We are pleased to present the latest installment of Ethics at PEA Soup, in which we host a discussion of one article from each issue of Ethics. The article selected from Volume 123, issue 1, is Katarzyna de Lazari-Radek and Peter Singer's "The Objectivity of Ethics and the Unity of Practical Reason." Ethics has kindly provided free access to the article here. We are also very grateful to Roger Crisp for providing the critical précis, which begins below the fold. Everyone is invited to join the discussion.
In this bold and interesting paper, Katarzyna de Lazari-Radek and Peter Singer (LRS) claim that a Sidgwickian response to certain attempts to use evolutionary theory to debunk moral judgements can itself resolve Sidgwick’s own ‘dualism of practical reason’. I am persuaded by the argument against debunking, but I believe the Sidgwickian response can do less than LRS suggest.
LRS begin by outlining Sidgwick’s dualism between, on the one hand, an egoistic axiom, according to which each of us ought to aim at her own good, and, on the other, an axiom of universal benevolence, which requires us to aim impartially at the good of all. They then explain Sidgwick’s arguments against the view that, once we understand the origin of our moral intuitions, we will see them as caused by factors outside our control and hence as unreliable. First, an intuition’s being ‘self-evident’ – that is, such that understanding it is sufficient to justify it – is quite consistent with its being caused. Second, we do not even have to show that the causes in question are likely to lead to true judgements, since this will lead us into a regress of justification. Finally, the causal judgements in question are within the domain of science, and this does not extend to propositions concerning what we ought to do.
Sidgwick distinguishes this form of general scepticism about moral intutions from more limited claims about particular ethical beliefs. Using this distinction, LRS first examine the general argument in more detail, and especially that form of it developed by Sharon Street. According to Street, moral realists, once they recognize that our evaluative attitudes have evolved, face an awkward dilemma. On the first horn, they accept that evolutionary forces have no tendency to select beings with objectively true evaluative attitudes, and so must draw the unpalatable conclusion that most of our evaluative judgements are unjustified. On the second, they claim that these forces were likely to select those able to grasp objective moral truths; but this claim goes against the most plausible scientific understanding of evolution, which sees it as heading in the direction of survival rather than truth.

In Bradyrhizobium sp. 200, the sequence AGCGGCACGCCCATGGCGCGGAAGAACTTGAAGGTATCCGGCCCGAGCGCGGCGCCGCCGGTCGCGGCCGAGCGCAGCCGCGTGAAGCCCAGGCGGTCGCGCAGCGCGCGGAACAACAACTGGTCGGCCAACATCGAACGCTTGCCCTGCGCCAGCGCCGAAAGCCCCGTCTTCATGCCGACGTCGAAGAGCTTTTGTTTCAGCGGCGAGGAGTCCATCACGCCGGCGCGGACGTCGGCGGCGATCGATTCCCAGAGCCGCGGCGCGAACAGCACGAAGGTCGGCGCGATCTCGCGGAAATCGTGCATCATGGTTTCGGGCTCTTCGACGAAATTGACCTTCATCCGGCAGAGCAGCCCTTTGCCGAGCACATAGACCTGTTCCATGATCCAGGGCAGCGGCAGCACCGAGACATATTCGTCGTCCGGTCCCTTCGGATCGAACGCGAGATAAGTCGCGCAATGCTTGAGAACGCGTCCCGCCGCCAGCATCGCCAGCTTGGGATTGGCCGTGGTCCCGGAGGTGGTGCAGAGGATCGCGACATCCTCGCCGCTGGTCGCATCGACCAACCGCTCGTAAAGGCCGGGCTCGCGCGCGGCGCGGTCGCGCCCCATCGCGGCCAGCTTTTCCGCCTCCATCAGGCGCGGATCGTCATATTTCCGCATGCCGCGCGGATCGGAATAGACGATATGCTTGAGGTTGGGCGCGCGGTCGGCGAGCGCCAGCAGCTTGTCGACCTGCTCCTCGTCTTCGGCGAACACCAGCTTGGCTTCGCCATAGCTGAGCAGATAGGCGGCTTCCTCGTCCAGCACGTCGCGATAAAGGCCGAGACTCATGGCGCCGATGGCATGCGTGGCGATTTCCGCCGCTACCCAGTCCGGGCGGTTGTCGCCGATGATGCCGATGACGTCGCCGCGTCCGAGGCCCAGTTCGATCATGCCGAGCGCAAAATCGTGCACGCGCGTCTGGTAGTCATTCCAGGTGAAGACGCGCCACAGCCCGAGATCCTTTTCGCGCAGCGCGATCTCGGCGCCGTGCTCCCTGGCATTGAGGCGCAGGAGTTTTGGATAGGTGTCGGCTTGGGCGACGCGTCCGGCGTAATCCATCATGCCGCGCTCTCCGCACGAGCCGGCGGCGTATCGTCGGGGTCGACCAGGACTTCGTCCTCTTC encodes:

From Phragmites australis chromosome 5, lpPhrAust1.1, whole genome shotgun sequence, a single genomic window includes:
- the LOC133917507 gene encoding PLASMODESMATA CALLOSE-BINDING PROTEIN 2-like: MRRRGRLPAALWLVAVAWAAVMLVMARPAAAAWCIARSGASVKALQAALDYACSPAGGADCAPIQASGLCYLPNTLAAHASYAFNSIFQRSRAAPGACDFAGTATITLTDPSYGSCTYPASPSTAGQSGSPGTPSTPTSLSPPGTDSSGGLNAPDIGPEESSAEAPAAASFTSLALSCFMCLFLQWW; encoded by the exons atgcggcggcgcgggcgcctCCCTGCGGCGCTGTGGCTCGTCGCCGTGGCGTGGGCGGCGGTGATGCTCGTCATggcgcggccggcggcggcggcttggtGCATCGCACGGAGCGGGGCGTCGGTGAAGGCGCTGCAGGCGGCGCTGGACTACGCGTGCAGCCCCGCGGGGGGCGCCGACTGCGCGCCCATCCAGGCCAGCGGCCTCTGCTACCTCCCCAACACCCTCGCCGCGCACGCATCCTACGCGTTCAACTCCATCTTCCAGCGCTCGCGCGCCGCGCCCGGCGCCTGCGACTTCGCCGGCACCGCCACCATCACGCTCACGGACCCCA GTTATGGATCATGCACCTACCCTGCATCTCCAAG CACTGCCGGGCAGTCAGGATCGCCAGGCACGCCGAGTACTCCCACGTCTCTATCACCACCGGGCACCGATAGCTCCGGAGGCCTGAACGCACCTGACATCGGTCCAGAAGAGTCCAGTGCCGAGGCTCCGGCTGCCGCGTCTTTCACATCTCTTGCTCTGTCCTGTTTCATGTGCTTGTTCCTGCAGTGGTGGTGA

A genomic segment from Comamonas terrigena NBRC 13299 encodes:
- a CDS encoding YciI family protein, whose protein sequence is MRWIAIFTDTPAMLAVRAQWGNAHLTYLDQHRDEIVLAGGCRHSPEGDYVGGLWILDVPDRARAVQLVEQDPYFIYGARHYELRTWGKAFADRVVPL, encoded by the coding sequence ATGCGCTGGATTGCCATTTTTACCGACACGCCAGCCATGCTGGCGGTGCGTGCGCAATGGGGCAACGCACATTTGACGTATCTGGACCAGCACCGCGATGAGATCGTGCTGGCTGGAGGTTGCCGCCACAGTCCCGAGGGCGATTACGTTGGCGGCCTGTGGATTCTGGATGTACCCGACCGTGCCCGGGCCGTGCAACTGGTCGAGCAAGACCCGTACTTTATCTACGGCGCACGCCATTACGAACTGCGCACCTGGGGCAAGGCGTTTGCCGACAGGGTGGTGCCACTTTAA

Street suggests that, had we evolved to be more like, say, lions, we would have been readier to accept the killing of others’ offspring than we are. LRS note the echo here of Darwin’s suggestion that, were we like bees, we would think it a duty of a mother to kill her fertile daughter. Sidgwick responded that such arguments do not touch the abstract principle of utilitarianism, which allows for much variation in the rules of common morality. This, LRS plausibly claim, suggests that a modern Sidgwick, more informed that the real Sidgwick about the influence of evolution on morality, might readily impale himself on the first horn of Street’s dilemma, allowing that many of the rules of common-sense morality are not based on objective truth. (It is worth noting that reference to evolution might also enable the modern Sidgwick to avoid the somewhat implausible notion that the utility of common-sense morality suggests that human beings have been ‘unconscious utilitarians’.)
But, Street might object, if the principle of benevolence is objectively true, isn’t our arriving at it without any steer from evolution just a huge coincidence? LRS rightly point out that Sidgwick can offer a plausible explanation of how we understand such principles: we use our reason. And at this point he can embrace the second horn of Street’s dilemma. A rational capacity would advance success in reproduction, and it might do that most effectively in a general, ‘untargeted’ form, which would allow us to enquire into the foundations of mathematics or physics as well as to recognize self-evident moral truths.
LRS then turn from the general to the particular form of the sceptical argument. They cite Sidgwick’s claim that no theory of the origin of our ethical intuitions has been offered that might throw his own abstract principles into doubt, as arising from sources which were likely to make them false. LRS suggest that this is still the case as far as universal benevolence is concerned, since the kinds of judgement most consistent with reproductive success will recommend helping one’s own children rather than complete strangers. Since LRS are going to use Sidgwick’s arguments about evolution in an attempt to resolve his dualism, it is worth noting that egoism is in as strong a position as universal benevolence in this context to resist debunking evolutionary arguments. What we would expect to evolve would indeed be something like kin altruism, which is neither egoistic nor impartially benevolent.